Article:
Travel

Mallorca Says Adios to Hard-Partying German Tourists


German tourists in a pub at the Arenal Beach in Palma de Mallorca

Photograph by Jaime Reina/AFP via Getty Images

German tourists in a pub at the Arenal Beach in Palma de Mallorca

It’s peak season at the Spanish island resort of Palma de Mallorca, and as usual the beach is thronged with rowdy young Germans who slurp sangria from communal buckets and swill beer in Oktoberfest-style tents.

Sound gross? Some local officials think so. They’re cracking down on public drinking and pushing to develop more-expensive hotels and restaurants along the beachfront. “We will transform the appearance of the Playa de Palma,” Alvaro Gijón, Palma’s deputy mayor for tourism, told the German tabloid Bild in an interview published on July 21. “Ballermann will no longer exist in its current form,” he said, using the German nickname for Palma’s beach.

The Germans are outraged. “These Germans LOVE Their Ballermann!” screams a headline in today’s Bild. The newspaper invites readers to send in their favorite photos and recollections of booze-fueled Mallorca holidays.

The Ballermann experience is firmly embedded in German culture and even inspired a 1997 feature film, Ballermann 6, the address of a popular beach bar. Shutting it down would be roughly equivalent to Florida’s Panama City Beach telling college students not to visit during spring break.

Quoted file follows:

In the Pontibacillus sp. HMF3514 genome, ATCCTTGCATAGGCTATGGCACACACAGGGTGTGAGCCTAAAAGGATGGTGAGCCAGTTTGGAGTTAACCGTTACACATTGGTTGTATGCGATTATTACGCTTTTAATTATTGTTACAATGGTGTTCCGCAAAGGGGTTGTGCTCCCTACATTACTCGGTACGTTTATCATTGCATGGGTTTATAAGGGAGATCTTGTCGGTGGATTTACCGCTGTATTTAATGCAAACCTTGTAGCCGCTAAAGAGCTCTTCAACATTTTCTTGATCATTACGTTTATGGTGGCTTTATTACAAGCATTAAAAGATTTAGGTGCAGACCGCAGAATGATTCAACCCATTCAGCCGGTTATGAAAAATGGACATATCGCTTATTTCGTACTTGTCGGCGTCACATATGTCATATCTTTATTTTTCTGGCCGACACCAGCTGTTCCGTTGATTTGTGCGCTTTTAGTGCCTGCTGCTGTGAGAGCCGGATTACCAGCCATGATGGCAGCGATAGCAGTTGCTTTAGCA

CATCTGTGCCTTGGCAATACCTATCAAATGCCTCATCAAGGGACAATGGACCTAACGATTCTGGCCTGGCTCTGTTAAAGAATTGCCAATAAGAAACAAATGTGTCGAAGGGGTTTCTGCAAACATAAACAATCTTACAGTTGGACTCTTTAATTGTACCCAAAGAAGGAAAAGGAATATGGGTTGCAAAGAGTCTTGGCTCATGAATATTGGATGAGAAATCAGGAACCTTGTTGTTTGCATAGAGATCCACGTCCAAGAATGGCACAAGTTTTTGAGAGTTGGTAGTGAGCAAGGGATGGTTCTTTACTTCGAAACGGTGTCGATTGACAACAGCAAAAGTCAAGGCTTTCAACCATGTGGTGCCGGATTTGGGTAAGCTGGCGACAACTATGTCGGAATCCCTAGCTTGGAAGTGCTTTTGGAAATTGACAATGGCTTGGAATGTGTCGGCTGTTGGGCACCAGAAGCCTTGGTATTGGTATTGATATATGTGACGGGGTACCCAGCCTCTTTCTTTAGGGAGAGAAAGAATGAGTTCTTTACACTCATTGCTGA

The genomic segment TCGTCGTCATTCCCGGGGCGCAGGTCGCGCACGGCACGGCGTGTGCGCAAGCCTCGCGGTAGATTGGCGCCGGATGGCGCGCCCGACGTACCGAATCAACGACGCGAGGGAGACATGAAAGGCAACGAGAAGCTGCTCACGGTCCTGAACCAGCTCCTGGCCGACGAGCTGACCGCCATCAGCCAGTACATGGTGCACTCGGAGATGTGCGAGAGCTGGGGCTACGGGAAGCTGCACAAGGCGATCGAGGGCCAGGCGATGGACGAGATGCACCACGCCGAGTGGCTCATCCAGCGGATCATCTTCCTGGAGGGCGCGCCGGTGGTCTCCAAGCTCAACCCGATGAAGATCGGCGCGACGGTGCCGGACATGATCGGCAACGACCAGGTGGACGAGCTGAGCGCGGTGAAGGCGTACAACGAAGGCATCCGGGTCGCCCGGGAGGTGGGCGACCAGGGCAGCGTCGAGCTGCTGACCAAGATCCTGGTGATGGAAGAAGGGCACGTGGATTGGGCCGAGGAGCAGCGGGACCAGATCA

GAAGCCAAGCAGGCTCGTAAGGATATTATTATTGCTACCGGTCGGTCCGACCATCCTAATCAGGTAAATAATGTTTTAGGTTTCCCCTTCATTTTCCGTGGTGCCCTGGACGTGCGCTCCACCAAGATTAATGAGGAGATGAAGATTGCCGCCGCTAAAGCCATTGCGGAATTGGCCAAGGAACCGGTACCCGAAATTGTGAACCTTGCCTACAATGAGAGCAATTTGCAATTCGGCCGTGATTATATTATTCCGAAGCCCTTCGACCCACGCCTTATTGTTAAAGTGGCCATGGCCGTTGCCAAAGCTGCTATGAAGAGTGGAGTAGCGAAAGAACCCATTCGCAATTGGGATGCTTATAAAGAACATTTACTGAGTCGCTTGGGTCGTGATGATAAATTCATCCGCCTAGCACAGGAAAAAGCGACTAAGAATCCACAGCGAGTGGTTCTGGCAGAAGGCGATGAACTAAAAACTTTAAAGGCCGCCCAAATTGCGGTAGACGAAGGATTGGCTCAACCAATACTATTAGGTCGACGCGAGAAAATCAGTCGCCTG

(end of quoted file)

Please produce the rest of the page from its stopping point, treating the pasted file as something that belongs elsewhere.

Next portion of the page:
Gijón has told Spanish media outlets that his comments were misinterpreted and that German tourists are still welcome at Palma. Calls and e-mails by Bloomberg Businessweek to Gijón’s office were not immediately returned.

It’s a touchy problem for Mallorca, which draws more than 3 million German tourists each year, accounting for some 40 percent of all visitors to the island. Tourism, in turn, accounts for about 80 percent of the island’s economy.

The vast majority of Mallorca’s visitors, though, come on cheap package tours. Tour operator TUI says German bookings for trips to Mallorca are up 10 percent this summer, representing a sort of informal aid package from Europe’s strongest economy to one of its weakest.

Gijón, though, told Bild that Palma needs to do more to attract high-spending visitors from locales such as Dubai and China. “Boozing tourism,” he said, “is out of date.”

Matlack is a Paris correspondent for Bloomberg Businessweek.

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